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misery and despair,” the report recommends.

The danger of dictatorship in the United States, the report says, has greatly lessened through the decision of the Supreme Court killing the NRA. On the other hand, the danger of Communism and Fascism is growing greater through activities of well-organized groups and of reactionary organizations which are engaged in the name of patriotism in unpatriotic efforts to limit American liberties.

“We urge that an investigation he undertaken by the U.S. Senate Judiciary Committee concerning the dangers which threaten us. Such an investigation would uncover the source of the un-American propaganda activities against the established rights of the workers and the farmers,” the Social Justice report states.

The Commission also advocates the development of projects now under the government work relief program, which will not depress the wage structure and which will at the same time give proper employment to young men and women who can be saved from demoralization and delinquency through vocational education and employment.


The Commission also urges that a Federal law be passed setting up an agency to assure labor the right to organize and to bargain collectively as they must be protected against wrongs and the danger of economic oppression.

“We take our stand without reservation and compromise at the side of the workers in America,” the report says.

Rabbi Max C. Currick of Erie, Pa., chairman of the Committee for International Peace, speaking on the international armament race, expressed the fear that the United States by all signs will undoubtedly be embroiled in the next war unless public opinion is sufficiently aroused in this country to prevent that eventuality.

“All peace lovers must be united so that the President and Congress shall realize the extent and the depth of the anti-war sentiment in the nation,” Rabbi Currick said.


Rabbi Currick declared that one sure way of keeping out of war is to join the collective system of the world with the object of abolishing war through the League of Nations. He urged support of the measure now before Congress to put an embargo on munitions.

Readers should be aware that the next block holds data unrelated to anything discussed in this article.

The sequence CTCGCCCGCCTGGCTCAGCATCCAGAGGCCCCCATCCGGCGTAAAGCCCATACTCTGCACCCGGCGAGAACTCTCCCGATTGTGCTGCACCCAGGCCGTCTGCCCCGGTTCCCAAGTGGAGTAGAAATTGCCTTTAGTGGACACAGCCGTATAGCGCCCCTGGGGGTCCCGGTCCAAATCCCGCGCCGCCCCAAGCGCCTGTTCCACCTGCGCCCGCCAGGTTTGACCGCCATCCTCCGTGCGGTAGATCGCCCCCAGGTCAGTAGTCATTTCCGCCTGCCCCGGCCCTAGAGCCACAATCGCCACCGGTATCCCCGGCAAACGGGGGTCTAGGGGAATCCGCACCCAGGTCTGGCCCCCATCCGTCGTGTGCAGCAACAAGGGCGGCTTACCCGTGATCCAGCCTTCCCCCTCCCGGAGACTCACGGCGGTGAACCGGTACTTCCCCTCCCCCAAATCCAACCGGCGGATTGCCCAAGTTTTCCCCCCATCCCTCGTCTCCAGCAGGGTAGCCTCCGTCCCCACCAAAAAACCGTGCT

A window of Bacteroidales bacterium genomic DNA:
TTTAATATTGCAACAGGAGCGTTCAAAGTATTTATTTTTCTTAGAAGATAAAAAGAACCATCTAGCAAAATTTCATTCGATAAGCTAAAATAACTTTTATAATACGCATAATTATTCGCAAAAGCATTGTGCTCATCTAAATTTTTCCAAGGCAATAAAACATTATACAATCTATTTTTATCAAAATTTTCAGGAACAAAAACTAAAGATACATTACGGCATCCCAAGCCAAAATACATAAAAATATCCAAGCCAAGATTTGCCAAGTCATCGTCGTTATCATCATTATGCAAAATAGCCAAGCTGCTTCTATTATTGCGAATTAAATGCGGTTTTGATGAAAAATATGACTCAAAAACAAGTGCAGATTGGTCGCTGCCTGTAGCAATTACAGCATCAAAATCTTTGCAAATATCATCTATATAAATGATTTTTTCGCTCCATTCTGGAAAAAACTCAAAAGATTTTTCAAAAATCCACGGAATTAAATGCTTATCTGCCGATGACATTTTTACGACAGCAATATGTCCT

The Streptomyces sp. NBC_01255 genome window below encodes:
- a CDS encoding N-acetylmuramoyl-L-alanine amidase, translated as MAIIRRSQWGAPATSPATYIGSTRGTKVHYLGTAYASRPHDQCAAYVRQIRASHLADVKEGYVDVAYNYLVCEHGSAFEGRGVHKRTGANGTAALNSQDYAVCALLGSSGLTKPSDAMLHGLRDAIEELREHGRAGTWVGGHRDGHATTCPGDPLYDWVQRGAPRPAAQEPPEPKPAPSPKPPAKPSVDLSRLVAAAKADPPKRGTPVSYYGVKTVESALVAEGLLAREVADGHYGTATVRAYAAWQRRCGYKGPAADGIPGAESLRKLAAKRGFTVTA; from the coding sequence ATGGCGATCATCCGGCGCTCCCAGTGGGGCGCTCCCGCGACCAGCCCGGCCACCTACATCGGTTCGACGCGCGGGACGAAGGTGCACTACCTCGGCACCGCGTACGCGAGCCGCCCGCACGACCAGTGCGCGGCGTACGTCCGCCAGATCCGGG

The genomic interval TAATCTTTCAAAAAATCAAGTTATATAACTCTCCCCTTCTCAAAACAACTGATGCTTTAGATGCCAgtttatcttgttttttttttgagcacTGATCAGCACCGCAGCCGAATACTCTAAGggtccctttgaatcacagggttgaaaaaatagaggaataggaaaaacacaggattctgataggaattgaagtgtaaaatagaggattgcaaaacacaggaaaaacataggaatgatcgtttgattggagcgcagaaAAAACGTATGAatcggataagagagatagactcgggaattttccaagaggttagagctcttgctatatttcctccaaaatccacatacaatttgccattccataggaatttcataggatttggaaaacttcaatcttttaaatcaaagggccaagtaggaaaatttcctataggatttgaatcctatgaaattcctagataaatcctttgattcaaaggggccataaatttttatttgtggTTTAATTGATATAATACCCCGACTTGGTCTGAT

The Committee on International Peace recommended that the Conference approve the Ludlow Amendment to the Constitution. The recommendation was also made to take the following attitude towards Germany:

“The Reich forms at the present time the greatest menace to peace in the Western World. We believe that while it is our duty to extend relief to the victims of Nazi cruelty and to agitate for the restoration of their human and citizenship rights, it is in the interest of world peace that our government should use its good offices to help restore the political and economic equality of the oppressed national minorities in Germany.”

The report of the International Peace Committee reaffirms the previous stand of the Central Conference of American Rabbis advocating adherence to the World Court and joining the League of Nations.


Opening a symposium on the “Revaluation of Reform Judaism,” which is the main theme of discussion at the convention, Dr. David Philipson of Cincinnati, gave an account of the conditions in American Judaism in the first half of the 1880’s that led to the convening of the historic “Pittsburgh Conference” of 1885, at which was adopted the Platform of Reform Judaism in America, which has been adhered to with few exceptions ever since its adoption fifty years ago.

Reviewing the controversy between the Orthodox or Conservative and Reform Jewish leaders of that day, Dr. Philipson narrated the events which led to the actual convening of the Pittsburgh Conference, the story of the drafting of the Pittsburgh Platform, and a description of the repercussions in the Jewish religious world of that day.

Dr. Philipson, dean of American Rabbis, is the sole surviving member of the Committee which drew up the platform. Only one other person who participated in that conference—Dr. Samuel Sale of St. Louis—survives. Dr. Philipson was the youngest Rabbi at that historic meeting, and acted as secretary of the Conference.

In closing his presentation, Dr. Philipson urged the rabbis to make any changes in the Pittsburgh Platform, if necessary, “with deliberation and with a deep consciousness of our responsibility as the heirs of a great religious liberal tradition and as the instruments of a continuing revelation of Gods’ truth with the passing of time.”

“Let us beware lest we listen to the siren voices of sentimental reactionism or the advocacy of a political program,” he concluded.

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